Americans’ Sense of Superiority Takes a Beating in Iraq
by Manuel L. Quezon III
The statistics are galling. In two years since the war was declared over in Iraq, CNN calculates that the number of American troops killed rose by 43 percent; the number of wounded more than doubled, 598 soldiers have died. The number of American wounded increased from 3,732 between May 2003 and April 2004 to 7,748 in the following year, says the New York Times News Service. The St. Louis Post Dispatch, which reported these various summations, also quotes military expert Donald Abenheim, who explains the US military dilemma as follows: “We went into this wanting to fight our kind of war, which was a blitzkrieg…The trouble with that kind of war is that it can change into the kind of war you don’t want — which we have now — which is an insurgency, a war in which you are defending everything and consequently you are defending very little.” Most of all, the price of insurgency has been a drop in military recruitment.
The US armed forces have been sending out military recruiters for decades now. Each recruiter has a mission objective — bringing in two warm bodies a month. The problem is that increasingly, the recruiters aren’t meeting their mission objectives. Fewer recruits are signing up, and an increasing number of active duty and reserve soldiers aren’t signing up for more. Incidents of desertion or being away without leave are on the rise.
Phillip Carter and Owen West of Slate magazine write that the US Army has issued a directive that “attempts to alleviate the personnel crunch by retaining soldiers who are earmarked for early discharge during their first term of enlistment because of alcohol or drug abuse, unsatisfactory performance, or being overweight, among other reasons.” Fred Kaplan, of the same magazine, points out that, “The military’s big challenge today, it turns out, is not developing a new generation of weapons; it’s finding a new generation of soldiers.” A tall order, even in the best of times, and a tough mission under present conditions.
During the Vietnam War, a criticism leveled against soldiers drafted into service — an army created from a levee en masse, as the French historically called it — was that the US Army of the time overrepresented minorities such as blacks, and failed to include a proportional number of the wealthy, white, and well-connected. Unlike the US Civil War, for example, when the wealthy could simply pay for a substitute to fight for them, the America of the 1960s and early 1970s aspired to be like the army of World War II, which was a truly citizen’s army, with under-representation for minorities.
The scrapping of the draft and the return to an all-volunteer army brought back military service to what it has traditionally been to many peoples in many nations: A means to escape poverty, and commensurately, rise in society. Putting forward military service as a means to improve one’s standing in life made it acceptable — even predictable — that soldiers would come from the American underclasses: Racial minorities and the more economically backward portions of white America, where a more martial tradition was stronger, anyway. Soldiers were no longer grunts, they were technicians. Technicians not only equipped with better armaments and tactics, but better-equipped, as well, to stay alive. After the long, depressing, list of soldiers killed or wounded in action, a resurgent America crowed about how few soldiers actually died in action.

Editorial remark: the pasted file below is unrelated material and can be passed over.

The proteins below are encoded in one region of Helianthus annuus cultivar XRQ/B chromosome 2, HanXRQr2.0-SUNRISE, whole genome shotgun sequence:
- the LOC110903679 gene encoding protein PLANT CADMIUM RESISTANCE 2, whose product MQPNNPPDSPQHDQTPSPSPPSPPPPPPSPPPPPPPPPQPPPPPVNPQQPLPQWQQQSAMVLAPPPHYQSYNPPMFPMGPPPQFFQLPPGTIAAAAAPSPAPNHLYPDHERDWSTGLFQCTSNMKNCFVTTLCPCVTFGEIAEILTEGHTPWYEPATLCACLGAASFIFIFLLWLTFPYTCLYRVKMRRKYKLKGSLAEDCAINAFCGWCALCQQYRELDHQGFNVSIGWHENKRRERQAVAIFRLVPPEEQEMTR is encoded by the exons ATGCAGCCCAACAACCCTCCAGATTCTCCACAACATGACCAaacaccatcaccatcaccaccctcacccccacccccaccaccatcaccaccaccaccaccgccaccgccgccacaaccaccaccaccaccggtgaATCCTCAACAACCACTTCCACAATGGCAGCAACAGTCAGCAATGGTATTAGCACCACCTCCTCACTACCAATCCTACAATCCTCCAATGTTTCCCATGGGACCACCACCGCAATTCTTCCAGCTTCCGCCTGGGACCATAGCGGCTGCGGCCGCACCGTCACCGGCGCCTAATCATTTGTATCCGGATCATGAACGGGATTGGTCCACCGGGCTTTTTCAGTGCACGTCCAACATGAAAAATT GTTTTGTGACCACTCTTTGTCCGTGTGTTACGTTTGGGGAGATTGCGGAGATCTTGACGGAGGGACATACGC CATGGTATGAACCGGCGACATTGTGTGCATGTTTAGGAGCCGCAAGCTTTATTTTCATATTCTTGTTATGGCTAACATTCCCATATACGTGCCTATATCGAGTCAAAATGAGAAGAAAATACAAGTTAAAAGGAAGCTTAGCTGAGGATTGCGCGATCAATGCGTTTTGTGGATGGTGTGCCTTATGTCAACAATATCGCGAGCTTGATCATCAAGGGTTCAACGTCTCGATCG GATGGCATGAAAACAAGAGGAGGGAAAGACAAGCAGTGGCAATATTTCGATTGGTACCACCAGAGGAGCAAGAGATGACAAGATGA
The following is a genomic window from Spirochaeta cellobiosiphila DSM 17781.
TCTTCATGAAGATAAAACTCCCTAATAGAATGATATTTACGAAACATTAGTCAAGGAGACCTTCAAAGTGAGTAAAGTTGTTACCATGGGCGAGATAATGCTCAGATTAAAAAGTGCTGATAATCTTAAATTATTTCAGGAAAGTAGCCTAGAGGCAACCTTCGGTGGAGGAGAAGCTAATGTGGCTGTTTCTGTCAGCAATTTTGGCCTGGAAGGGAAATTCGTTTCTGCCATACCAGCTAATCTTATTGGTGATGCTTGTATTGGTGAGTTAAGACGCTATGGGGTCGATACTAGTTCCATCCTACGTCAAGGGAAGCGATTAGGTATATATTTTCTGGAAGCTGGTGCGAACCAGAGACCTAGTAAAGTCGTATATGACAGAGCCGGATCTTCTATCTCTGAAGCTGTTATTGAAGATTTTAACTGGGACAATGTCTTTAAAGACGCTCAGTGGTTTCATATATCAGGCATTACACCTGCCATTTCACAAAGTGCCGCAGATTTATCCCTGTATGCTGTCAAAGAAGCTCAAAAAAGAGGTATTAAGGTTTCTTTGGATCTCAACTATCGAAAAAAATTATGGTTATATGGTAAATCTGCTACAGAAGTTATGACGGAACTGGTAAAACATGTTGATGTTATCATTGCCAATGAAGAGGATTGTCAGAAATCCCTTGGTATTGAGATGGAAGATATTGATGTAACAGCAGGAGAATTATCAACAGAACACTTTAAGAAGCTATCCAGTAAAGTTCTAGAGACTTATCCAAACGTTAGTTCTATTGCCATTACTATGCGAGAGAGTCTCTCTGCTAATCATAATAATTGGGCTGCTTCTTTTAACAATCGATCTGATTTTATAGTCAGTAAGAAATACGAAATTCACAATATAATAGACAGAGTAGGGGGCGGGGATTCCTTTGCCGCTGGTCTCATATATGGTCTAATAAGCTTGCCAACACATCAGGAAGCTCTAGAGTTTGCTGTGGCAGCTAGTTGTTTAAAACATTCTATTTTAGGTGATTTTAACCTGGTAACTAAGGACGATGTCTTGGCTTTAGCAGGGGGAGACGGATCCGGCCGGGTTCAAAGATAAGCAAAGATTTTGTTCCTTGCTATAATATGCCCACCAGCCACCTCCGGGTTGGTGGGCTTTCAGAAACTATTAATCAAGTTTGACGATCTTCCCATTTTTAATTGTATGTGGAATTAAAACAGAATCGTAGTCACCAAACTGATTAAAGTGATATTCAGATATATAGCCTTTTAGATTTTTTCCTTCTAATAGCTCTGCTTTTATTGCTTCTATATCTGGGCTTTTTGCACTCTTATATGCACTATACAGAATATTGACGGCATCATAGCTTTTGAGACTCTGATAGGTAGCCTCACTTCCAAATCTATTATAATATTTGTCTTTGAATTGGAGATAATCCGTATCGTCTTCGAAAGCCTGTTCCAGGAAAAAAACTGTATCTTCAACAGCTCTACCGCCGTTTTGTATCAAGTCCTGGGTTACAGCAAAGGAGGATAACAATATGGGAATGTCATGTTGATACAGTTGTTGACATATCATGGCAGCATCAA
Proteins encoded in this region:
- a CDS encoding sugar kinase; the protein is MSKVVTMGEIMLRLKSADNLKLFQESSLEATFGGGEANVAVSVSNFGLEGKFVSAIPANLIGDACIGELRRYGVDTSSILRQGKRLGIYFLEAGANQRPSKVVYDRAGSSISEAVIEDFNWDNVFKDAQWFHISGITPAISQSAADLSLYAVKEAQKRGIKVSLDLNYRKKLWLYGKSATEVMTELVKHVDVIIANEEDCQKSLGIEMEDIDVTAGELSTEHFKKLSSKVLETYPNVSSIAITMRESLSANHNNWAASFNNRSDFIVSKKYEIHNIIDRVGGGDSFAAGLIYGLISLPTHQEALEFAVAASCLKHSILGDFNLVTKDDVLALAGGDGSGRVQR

All along down the line, these proud boasts are getting a hammering. It is tragic and disgraceful enough that body armor isn’t as plentiful as it should be, and that Humvees lack the additional protection they require; far worse is the questioning, from enlisted men and women to officers, that the tactics of the American military have proven deficient. As Douglas MacArthur famously said in war, there is no substitute for victory. The victories haven’t been as abundant, or enduring, as expected.
The traditional criticism of democracy, stretching as far back as the eras of Hitler, Mussolini, and Stalin, was that it was often too soft, too spoiled, and too cowardly, to protect itself from contending ideologies. The answer was to fuse industrial superiority with a belief in democracy to prove authoritarian ideologies as unscientific propaganda. For all the pretensions of Nazism or Communism that they were world-historical forces representing the vanguard of human development, democracy presented itself as actually the more competent, scientific, and popular. Nazi Germany may have invented the V-2 rocket, but America sent humans to the moon; the Nazis may have invented blitzkrieg or lightning war, the Americans perfected it, most recently in Iraq.
Suggestions that Americans are over-concerned with casualties are back: The authoritarian contempt for the whining nature of democracy echoed, this time, by many Americans themselves. The self-assurance born of technical and scientific advantages over any conceivable enemy seems more fragile than ever before; or was it always this fragile? This is what Americans seem to be asking themselves, though their enemies made up their minds as to the correct answer, long ago.